WINNER: Miles Franklin Award,Victorian Prize for Literature, Commonwealth Writers’ Prize for the South East Asia and Pacific Region, Australian Literary Society Gold Medal, Adelaide Festival Award for Fiction, Adelaide Festival Premier’s Award for Best Book"Piquant and lyrical…The historical interaction between these two cultures in a changing 19th-century Australia is given full play in Scott’s ambitious, elegiac storytelling." —Publishers Weekly"Scott’s exuberant third novel is both an evocative paean to his Aboriginal roots and a meticulously researched account of early nineteenth-century encounters between his Noongar people, living on Australia’s southwest coast, and newly arrived European settlers. Scott writes lyrically of this lush land and its initially naive inhabitants in this elucidating chronicle of early Native confrontations." —Booklist"The truth of all indigenous peoples is in this book. Never has a first contact story been so true and powerful with its happiness and heartbreak all wound up together in one insightful, potent novel. Kim Scott’s words are like stones that strike together and create fire. Yet they remain graceful as they strike. So perfectly written, so deeply filled with real history, That Deadman Dance is the best new novel by a native writer I have seen in a long time." —Linda Hogan, author of Mean Spirit and People of the Whale"An enchanting and authentic book, giving us an insider’s view of Australia before it was Australia . Enormously readable, humane, proud, and subtle." —Thomas Keneally, winner of the Man Booker Prize, author of Schindler’s List and A Commonwealth of Thieves"A subtle portrayal of cross-cultural contact . . . Scott is an assiduous researcher and a deep thinker . . . But in That Deadman Dance, it is the author’s imagination and his graceful prose that shine brightest . . . [A] compelling and beautifully constructed novel." —Australian Book Review "An extraordinary work, both realist and visionary . . . Scott’s scope is vast and his way of telling complex . . . That Deadman Dance is a novel to read, recite, and reread." —Sunday Morning Herald"A writer of arresting talent . . . Scott’s fiction is innovative but inspired by a passion for truth." —The Australian"Extraordinary . . . Scott’s prose shimmers. This is a book that demands to be savoured . . . Scott’s flawlessly written tale adds both meaning and depth to this deeply Australian story." —Bookseller + Publisher (AU)"[That Deadman Dance] is a strong dramatisation of a consciousness poised at the intersection of magical and materialist cultures . . . It is a book of lyrical energies, held in check by a realistic sense of history, which balances the elegy for what we know was lost with possibilities of mutual understanding that have always been there." —from the citation for the regional Commonwealth Writers’ Prize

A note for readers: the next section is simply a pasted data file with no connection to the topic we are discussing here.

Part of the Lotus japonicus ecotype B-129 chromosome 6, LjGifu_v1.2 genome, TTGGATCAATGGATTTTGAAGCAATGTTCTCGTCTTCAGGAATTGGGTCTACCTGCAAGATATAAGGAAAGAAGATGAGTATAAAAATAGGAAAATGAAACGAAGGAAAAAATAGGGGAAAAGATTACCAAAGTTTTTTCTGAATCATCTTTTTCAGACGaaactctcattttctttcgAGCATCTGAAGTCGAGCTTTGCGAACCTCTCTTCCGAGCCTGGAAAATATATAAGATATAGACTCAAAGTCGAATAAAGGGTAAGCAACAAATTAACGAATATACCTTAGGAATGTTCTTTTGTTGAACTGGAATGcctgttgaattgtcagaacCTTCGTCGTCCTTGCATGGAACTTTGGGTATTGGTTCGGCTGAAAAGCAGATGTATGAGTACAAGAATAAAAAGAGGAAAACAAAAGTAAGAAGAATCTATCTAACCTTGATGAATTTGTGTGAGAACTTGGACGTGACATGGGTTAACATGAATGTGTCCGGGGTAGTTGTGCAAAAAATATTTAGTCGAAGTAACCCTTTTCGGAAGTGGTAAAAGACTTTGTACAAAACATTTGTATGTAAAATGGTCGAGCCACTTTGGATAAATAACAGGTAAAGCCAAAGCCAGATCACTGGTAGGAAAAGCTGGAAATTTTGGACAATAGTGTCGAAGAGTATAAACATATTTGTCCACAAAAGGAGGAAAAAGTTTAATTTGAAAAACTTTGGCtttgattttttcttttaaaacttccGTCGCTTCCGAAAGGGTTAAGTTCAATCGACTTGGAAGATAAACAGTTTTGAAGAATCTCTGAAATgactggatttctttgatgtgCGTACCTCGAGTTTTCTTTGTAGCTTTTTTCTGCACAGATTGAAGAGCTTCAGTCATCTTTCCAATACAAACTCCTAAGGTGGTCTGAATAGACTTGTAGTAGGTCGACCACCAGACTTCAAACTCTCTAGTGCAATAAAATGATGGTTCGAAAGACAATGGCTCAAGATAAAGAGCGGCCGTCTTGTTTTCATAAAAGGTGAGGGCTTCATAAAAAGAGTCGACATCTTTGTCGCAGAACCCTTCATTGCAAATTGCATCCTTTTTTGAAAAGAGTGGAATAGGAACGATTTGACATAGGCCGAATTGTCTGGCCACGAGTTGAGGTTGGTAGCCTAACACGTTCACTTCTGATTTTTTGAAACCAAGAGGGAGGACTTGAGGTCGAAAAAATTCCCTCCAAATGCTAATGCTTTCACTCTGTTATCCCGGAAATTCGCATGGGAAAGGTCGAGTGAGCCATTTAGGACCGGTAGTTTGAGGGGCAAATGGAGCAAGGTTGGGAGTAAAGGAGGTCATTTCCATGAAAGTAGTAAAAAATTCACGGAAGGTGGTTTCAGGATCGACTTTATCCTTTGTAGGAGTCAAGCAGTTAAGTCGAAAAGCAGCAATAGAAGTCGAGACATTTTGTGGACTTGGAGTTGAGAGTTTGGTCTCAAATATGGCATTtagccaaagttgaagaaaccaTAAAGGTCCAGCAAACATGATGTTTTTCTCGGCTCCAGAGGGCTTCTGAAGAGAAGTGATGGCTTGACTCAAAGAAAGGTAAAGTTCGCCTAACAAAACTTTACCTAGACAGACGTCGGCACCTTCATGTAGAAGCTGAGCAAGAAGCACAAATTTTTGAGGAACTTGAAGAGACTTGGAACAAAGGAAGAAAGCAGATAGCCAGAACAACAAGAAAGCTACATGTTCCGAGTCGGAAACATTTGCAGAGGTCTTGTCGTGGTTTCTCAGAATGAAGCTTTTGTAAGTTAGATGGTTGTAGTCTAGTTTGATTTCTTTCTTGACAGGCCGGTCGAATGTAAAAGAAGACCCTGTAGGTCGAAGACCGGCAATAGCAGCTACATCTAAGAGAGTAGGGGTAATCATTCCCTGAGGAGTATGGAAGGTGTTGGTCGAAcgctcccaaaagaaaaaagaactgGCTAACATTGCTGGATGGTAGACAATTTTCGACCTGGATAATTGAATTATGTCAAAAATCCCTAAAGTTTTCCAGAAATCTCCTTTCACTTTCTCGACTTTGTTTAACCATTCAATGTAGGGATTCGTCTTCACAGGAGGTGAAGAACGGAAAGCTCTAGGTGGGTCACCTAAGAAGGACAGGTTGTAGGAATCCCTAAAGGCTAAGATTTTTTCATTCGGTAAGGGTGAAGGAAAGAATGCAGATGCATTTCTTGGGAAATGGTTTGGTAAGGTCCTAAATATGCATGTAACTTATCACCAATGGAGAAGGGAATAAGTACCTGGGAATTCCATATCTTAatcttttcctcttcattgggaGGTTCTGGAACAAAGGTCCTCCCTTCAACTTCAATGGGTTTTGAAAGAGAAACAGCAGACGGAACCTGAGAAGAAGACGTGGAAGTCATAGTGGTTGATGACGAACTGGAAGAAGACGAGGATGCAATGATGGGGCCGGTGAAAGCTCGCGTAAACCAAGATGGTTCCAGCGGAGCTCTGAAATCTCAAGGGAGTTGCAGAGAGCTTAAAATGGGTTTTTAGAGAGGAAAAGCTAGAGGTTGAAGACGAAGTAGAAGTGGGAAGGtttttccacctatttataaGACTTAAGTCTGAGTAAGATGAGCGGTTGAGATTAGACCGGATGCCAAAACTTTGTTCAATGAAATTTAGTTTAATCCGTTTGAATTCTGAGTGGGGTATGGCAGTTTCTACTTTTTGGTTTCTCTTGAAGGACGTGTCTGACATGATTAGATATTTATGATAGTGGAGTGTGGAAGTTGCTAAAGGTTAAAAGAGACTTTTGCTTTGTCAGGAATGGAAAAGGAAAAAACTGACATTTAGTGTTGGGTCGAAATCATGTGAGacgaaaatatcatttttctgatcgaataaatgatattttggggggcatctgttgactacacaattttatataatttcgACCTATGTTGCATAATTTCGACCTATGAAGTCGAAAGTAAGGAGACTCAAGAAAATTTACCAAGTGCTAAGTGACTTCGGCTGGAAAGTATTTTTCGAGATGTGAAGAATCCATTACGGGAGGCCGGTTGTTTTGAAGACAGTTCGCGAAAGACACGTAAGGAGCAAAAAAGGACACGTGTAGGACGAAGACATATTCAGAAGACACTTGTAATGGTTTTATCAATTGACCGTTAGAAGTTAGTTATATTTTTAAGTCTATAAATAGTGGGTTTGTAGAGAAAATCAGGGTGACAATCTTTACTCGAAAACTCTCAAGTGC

About the Author
Kim Scott was born in 1957 to a white mother and Aboriginal father. His first novel, True Country, was published in 1993. His second, Benang: From the Heart, won the 2000 Miles Franklin Award and the Western Australia Premier's Book Award. He has also published short stories and poetry. Scott currently lives in Western Australia with his wife and two children.